John Wick Creator is Adapting Two Video Games into TV Shows

It sounds as though the individual responsible for creating John Wick is adapting two more video games for the small screen, though what’s about to come feels likely to be difficult to anticipate given the games that are being looked at. Dylan Warman of Screenrant and several others have been talking about the coming adaptation of MFP: My Friend Pedro and Bendy and The Ink Machine, two games that a lot of people might not have heard of at this point but are bound to take audiences on a wild ride that might not make a lot of sense but are bound to be provocative in their own right. My Friend Pedro is a game in which the players do the bidding of a banana, killing enemies and moving forward through the game to the final destination. Bendy and The Ink Machine is a horror-based survival game based around a puzzle-solving and combat model, which sounds intriguing but is likely going to be kind of difficult to see adapted to the small screen. Of course that’s a subjective point of view, as the thought processes of different people could provide the link that is needed to make both games work, since much like the show Happy, My Friend Pedro could be made into something that might be slightly addictive to some and an interesting prospect to others.

Adapting video games into TV shows or movies is less risky than it used to be since if anyone remembers when video games started to make their way outside of the game consoles things were a bit dicey from the start. There have been some truly horrendous representations throughout the years, but there have been a few that have been entertaining for what they were. On the big screen it’s a bit difficult to pack everything in to a two-hour movie when certain games can last for hours at a time. Even grasping the main idea of the game is bound to mess with the overall story as certain elements have to be prioritized and pared down to meet the time restraints. As a series however a lot of games might be able to work since this allows for the story to flow and unfold in a manner that’s far more likely to showcase everything the game has to offer. It might be a little less flashy and it certainly doesn’t grab the attention of audiences in the same manner as a movie might, but in the long-term going to TV usually grants a game a better chance of having its story told in its entirety rather than giving the fans snippets and bits and pieces that the casual fan might not fully understand. Hilary Elizabeth of Screenrant had something to say that might support this idea.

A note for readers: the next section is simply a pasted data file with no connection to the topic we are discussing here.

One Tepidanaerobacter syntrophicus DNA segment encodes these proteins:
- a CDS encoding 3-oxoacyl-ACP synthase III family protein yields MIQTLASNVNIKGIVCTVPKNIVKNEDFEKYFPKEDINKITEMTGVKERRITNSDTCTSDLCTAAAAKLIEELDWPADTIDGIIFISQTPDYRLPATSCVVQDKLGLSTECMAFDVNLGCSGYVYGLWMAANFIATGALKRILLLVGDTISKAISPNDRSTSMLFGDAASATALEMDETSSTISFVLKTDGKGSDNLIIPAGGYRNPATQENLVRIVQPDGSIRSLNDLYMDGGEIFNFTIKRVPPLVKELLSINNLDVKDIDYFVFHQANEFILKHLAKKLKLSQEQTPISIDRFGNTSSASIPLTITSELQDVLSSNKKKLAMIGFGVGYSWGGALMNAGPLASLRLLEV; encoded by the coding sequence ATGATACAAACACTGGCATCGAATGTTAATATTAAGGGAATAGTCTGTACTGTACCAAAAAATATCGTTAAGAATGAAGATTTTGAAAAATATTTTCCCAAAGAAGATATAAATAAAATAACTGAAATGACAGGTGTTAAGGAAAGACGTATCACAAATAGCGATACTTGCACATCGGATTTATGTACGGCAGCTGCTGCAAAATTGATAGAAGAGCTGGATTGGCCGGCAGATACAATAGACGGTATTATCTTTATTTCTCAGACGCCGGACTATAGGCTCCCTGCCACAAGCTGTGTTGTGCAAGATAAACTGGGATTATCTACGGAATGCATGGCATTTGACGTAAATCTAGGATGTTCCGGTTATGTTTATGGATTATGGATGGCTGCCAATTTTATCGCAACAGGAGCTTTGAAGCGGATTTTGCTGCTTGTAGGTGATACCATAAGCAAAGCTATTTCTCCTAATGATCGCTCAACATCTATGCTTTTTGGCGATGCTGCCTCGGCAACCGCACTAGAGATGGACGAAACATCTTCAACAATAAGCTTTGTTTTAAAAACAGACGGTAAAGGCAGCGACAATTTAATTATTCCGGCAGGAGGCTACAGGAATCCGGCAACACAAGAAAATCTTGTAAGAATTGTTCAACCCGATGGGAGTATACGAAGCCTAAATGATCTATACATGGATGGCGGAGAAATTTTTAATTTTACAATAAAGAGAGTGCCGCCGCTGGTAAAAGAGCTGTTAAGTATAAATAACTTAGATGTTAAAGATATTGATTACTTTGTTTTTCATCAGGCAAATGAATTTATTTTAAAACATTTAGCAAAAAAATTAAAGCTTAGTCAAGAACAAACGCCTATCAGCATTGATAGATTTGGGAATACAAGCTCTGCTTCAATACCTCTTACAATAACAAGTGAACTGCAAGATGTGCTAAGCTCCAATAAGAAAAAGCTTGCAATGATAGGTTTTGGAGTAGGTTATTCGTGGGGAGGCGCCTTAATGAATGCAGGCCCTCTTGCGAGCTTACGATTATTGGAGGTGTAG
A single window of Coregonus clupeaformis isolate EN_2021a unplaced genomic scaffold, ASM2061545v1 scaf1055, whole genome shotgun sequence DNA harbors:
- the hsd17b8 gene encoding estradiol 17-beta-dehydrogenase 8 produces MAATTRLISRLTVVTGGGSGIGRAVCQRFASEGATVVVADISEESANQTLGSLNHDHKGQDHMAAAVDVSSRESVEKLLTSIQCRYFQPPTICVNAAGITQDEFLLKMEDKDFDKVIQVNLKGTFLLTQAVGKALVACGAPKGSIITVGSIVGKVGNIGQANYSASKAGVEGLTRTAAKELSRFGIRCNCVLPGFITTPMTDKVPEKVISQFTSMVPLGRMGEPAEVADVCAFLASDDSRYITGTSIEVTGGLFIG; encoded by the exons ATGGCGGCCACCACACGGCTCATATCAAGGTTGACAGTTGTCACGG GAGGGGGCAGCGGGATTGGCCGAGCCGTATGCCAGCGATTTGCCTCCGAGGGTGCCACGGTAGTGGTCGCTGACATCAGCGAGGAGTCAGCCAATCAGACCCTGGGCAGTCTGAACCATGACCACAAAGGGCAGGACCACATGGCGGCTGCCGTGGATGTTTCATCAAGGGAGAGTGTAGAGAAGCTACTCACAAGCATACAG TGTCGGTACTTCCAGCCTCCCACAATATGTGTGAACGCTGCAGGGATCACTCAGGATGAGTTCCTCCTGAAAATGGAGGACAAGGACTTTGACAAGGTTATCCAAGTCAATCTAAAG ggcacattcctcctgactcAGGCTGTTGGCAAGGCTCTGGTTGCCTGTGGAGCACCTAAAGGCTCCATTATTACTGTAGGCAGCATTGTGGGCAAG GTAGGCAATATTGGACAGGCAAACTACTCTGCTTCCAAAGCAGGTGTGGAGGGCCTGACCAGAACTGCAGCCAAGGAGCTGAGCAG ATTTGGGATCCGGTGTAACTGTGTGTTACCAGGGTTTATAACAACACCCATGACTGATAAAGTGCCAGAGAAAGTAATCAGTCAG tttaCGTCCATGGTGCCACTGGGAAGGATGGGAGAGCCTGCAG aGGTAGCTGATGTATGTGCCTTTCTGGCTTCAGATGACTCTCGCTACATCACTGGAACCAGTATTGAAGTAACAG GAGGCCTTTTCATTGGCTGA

There are plenty of examples that could be used for this, such as Assassin’s Creed, Super Mario Bros., Resident Evil, Mortal Kombat, and so on. Some of these movies didn’t do too bad when it came to action and excitement, but overall they could only show much since the story was simply too long for a big screen adaptation, and in the case of Resident Evil things went way out of control according to die hard fans. Mortal Kombat did get the TV treatment, but eventually faded out since people weren’t seeing enough of what they wanted as the story took one jog after another down pathways that the writers might have believed were desired, but in truth pulled the story away from the core that people enjoyed. One big downfall of the transition from the game to the screen is that something is going to be lost, whether a person wants to admit it or not. The on screen adaptation of a game is bound to be riddled with inaccuracies that fans will be quick to note, but the chance to see their favorite game on the screen is usually enough to placate a lot of people. This is after all a chance to see the actual story being allowed to unfold without the need to manipulate events so that they can see what will happen next. Some people prefer to push the story as they see fit, but a lot of fans might agree that a slightly faithful adaptation is better than none at all. Dirk Libbey of CinemaBlend has something to say along these lines.

The hope of course is that both games will be given the kind of treatment that every fan wishes to see, though without such a massive fan base for either game at this moment, unless I’m mistaken, it’s going to take a bit of proving to show that either game will be worthy of the small screen. Faithful adaptation and great storytelling will definitely be needed to push these ideas, and since the creator of John Wick has already shown that he can accomplish this without too much difficulty it’s likely that both game adaptations will be met with great approval.



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